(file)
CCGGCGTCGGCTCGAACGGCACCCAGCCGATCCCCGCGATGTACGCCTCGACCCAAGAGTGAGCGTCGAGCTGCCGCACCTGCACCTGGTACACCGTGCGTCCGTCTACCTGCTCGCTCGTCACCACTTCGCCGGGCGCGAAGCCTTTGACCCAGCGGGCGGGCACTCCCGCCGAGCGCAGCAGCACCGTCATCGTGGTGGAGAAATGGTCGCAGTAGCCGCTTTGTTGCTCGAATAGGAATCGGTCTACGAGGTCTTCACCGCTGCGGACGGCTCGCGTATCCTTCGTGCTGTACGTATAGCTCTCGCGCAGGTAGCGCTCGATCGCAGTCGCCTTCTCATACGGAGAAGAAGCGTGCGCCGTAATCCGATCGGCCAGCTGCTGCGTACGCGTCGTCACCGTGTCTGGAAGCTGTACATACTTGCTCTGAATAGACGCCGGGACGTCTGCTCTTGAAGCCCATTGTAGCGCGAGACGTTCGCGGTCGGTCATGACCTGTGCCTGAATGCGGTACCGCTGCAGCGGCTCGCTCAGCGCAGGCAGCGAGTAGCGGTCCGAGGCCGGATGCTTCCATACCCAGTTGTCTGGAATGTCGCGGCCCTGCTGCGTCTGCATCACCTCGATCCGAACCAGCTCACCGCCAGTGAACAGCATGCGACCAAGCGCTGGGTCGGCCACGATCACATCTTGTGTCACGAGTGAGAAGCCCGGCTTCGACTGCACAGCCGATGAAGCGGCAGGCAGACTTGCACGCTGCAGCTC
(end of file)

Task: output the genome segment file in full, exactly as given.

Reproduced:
CCGGCGTCGGCTCGAACGGCACCCAGCCGATCCCCGCGATGTACGCCTCGACCCAAGAGTGAGCGTCGAGCTGCCGCACCTGCACCTGGTACACCGTGCGTCCGTCTACCTGCTCGCTCGTCACCACTTCGCCGGGCGCGAAGCCTTTGACCCAGCGGGCGGGCACTCCCGCCGAGCGCAGCAGCACCGTCATCGTGGTGGAGAAATGGTCGCAGTAGCCGCTTTGTTGCTCGAATAGGAATCGGTCTACGAGGTCTTCACCGCTGCGGACGGCTCGCGTATCCTTCGTGCTGTACGTATAGCTCTCGCGCAGGTAGCGCTCGATCGCAGTCGCCTTCTCATACGGAGAAGAAGCGTGCGCCGTAATCCGATCGGCCAGCTGCTGCGTACGCGTCGTCACCGTGTCTGGAAGCTGTACATACTTGCTCTGAATAGACGCCGGGACGTCTGCTCTTGAAGCCCATTGTAGCGCGAGACGTTCGCGGTCGGTCATGACCTGTGCCTGAATGCGGTACCGCTGCAGCGGCTCGCTCAGCGCAGGCAGCGAGTAGCGGTCCGAGGCCGGATGCTTCCATACCCAGTTGTCTGGAATGTCGCGGCCCTGCTGCGTCTGCATCACCTCGATCCGAACCAGCTCACCGCCAGTGAACAGCATGCGACCAAGCGCTGGGTCGGCCACGATCACATCTTGTGTCACGAGTGAGAAGCCCGGCTTCGACTGCACAGCCGATGAAGCGGCAGGCAGACTTGCACGCTGCAGCTC